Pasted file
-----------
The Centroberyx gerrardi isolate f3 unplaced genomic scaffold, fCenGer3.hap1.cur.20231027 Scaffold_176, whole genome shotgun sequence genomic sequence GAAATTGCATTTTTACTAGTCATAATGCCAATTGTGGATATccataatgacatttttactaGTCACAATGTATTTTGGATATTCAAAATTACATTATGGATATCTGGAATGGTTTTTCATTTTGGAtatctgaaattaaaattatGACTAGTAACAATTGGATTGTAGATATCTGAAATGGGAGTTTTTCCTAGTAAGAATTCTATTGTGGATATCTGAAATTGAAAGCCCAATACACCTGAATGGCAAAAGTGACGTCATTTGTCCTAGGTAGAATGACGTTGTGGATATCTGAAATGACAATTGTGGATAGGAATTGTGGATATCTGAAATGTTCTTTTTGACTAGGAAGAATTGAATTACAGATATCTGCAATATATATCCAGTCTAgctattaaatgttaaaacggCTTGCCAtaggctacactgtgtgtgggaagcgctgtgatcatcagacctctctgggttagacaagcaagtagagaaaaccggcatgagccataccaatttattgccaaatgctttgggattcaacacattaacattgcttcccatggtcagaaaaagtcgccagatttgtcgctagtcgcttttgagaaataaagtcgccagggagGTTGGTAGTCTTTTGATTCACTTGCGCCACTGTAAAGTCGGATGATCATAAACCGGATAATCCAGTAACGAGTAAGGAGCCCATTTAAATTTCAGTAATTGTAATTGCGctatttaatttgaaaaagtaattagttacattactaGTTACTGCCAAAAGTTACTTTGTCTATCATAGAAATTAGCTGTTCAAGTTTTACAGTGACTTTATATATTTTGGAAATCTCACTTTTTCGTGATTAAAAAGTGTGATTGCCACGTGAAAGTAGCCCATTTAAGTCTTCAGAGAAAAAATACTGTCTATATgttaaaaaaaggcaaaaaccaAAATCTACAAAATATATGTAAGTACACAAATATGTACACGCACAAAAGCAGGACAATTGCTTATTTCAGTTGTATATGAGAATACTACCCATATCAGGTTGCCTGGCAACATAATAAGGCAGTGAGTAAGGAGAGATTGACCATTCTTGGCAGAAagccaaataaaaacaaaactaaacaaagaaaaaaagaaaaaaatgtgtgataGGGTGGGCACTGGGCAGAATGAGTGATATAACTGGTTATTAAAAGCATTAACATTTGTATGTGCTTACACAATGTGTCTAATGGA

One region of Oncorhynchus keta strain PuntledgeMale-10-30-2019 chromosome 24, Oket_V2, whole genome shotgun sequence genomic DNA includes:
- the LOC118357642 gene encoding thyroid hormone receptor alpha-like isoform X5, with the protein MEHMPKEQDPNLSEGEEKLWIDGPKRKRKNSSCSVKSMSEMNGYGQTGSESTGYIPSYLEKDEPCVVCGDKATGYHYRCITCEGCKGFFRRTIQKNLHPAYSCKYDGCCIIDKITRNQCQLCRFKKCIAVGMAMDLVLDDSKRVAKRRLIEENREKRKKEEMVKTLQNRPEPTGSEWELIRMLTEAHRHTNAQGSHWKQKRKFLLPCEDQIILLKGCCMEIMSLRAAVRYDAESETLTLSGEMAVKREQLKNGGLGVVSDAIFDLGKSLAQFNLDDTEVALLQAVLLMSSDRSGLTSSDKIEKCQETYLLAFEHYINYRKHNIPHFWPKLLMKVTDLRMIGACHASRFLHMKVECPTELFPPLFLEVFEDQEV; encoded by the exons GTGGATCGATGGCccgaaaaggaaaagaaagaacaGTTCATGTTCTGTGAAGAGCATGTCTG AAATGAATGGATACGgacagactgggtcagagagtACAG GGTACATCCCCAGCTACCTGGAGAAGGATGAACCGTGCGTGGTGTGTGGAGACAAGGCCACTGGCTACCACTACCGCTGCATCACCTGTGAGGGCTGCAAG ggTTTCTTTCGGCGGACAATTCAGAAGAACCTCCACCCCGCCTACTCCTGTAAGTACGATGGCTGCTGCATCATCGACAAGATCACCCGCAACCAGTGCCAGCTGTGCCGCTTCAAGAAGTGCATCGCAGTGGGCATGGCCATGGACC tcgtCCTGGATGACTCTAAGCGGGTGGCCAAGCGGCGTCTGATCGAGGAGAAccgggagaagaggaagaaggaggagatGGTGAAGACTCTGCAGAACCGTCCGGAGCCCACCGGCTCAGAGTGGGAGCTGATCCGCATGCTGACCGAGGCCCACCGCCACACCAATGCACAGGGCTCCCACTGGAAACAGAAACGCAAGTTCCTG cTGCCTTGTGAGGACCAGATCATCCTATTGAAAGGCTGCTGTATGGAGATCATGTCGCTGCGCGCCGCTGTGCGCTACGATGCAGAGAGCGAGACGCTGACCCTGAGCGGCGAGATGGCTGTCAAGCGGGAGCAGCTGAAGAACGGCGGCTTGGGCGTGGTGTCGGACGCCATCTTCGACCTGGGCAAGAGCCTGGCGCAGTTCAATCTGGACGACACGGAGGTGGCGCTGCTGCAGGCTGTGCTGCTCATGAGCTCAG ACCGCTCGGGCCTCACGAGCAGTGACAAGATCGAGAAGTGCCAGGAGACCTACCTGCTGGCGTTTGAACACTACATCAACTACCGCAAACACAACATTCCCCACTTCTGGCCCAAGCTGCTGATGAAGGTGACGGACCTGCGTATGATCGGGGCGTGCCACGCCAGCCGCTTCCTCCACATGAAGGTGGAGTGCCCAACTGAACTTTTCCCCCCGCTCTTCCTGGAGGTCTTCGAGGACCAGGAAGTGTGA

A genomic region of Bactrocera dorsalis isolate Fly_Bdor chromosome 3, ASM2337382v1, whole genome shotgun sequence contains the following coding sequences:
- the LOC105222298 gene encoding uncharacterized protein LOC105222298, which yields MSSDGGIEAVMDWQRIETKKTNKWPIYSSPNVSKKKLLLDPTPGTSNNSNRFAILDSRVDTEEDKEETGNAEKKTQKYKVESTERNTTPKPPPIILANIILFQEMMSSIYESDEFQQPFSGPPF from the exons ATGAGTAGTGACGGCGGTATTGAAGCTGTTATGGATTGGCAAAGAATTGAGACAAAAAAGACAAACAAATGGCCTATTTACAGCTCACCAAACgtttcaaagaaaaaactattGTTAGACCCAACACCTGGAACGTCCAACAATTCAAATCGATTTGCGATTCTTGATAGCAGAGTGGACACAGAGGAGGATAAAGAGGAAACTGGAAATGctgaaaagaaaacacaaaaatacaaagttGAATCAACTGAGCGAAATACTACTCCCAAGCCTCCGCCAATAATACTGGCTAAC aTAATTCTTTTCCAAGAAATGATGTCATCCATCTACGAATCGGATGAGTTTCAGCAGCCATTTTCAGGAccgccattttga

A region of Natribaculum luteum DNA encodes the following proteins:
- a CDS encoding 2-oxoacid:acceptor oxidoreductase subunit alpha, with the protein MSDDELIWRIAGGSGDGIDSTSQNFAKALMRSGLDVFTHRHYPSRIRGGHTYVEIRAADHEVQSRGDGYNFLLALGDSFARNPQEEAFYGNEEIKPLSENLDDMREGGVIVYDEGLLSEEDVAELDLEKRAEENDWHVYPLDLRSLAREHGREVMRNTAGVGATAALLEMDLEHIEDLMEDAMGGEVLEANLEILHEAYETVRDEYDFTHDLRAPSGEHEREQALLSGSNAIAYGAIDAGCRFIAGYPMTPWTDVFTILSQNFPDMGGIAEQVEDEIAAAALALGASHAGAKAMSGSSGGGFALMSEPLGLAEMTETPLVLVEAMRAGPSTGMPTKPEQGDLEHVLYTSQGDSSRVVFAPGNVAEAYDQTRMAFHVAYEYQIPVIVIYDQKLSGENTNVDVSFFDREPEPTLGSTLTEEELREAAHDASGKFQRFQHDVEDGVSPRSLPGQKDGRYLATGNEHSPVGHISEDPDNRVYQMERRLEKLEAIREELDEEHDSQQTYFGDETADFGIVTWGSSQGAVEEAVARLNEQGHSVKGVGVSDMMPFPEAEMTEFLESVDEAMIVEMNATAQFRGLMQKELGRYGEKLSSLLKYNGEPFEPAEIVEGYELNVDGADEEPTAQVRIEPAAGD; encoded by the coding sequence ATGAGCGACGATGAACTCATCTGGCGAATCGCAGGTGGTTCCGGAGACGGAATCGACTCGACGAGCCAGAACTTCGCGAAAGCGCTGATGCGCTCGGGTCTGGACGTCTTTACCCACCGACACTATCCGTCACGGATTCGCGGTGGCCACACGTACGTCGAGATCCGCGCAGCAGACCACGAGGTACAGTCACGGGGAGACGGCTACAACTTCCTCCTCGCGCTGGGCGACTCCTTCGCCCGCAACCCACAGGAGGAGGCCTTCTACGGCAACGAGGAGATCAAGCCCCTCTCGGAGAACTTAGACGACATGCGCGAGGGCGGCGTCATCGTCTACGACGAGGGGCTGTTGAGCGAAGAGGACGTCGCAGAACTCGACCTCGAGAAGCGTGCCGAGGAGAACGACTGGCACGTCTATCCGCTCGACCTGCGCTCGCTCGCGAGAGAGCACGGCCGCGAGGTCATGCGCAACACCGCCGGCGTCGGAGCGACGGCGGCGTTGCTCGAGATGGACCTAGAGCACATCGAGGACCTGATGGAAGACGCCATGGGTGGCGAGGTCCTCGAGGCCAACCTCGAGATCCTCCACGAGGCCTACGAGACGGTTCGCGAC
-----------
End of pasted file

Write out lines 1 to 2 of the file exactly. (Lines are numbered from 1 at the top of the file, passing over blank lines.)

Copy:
The Centroberyx gerrardi isolate f3 unplaced genomic scaffold, fCenGer3.hap1.cur.20231027 Scaffold_176, whole genome shotgun sequence genomic sequence GAAATTGCATTTTTACTAGTCATAATGCCAATTGTGGATATccataatgacatttttactaGTCACAATGTATTTTGGATATTCAAAATTACATTATGGATATCTGGAATGGTTTTTCATTTTGGAtatctgaaattaaaattatGACTAGTAACAATTGGATTGTAGATATCTGAAATGGGAGTTTTTCCTAGTAAGAATTCTATTGTGGATATCTGAAATTGAAAGCCCAATACACCTGAATGGCAAAAGTGACGTCATTTGTCCTAGGTAGAATGACGTTGTGGATATCTGAAATGACAATTGTGGATAGGAATTGTGGATATCTGAAATGTTCTTTTTGACTAGGAAGAATTGAATTACAGATATCTGCAATATATATCCAGTCTAgctattaaatgttaaaacggCTTGCCAtaggctacactgtgtgtgggaagcgctgtgatcatcagacctctctgggttagacaagcaagtagagaaaaccggcatgagccataccaatttattgccaaatgctttgggattcaacacattaacattgcttcccatggtcagaaaaagtcgccagatttgtcgctagtcgcttttgagaaataaagtcgccagggagGTTGGTAGTCTTTTGATTCACTTGCGCCACTGTAAAGTCGGATGATCATAAACCGGATAATCCAGTAACGAGTAAGGAGCCCATTTAAATTTCAGTAATTGTAATTGCGctatttaatttgaaaaagtaattagttacattactaGTTACTGCCAAAAGTTACTTTGTCTATCATAGAAATTAGCTGTTCAAGTTTTACAGTGACTTTATATATTTTGGAAATCTCACTTTTTCGTGATTAAAAAGTGTGATTGCCACGTGAAAGTAGCCCATTTAAGTCTTCAGAGAAAAAATACTGTCTATATgttaaaaaaaggcaaaaaccaAAATCTACAAAATATATGTAAGTACACAAATATGTACACGCACAAAAGCAGGACAATTGCTTATTTCAGTTGTATATGAGAATACTACCCATATCAGGTTGCCTGGCAACATAATAAGGCAGTGAGTAAGGAGAGATTGACCATTCTTGGCAGAAagccaaataaaaacaaaactaaacaaagaaaaaaagaaaaaaatgtgtgataGGGTGGGCACTGGGCAGAATGAGTGATATAACTGGTTATTAAAAGCATTAACATTTGTATGTGCTTACACAATGTGTCTAATGGA

One region of Oncorhynchus keta strain PuntledgeMale-10-30-2019 chromosome 24, Oket_V2, whole genome shotgun sequence genomic DNA includes: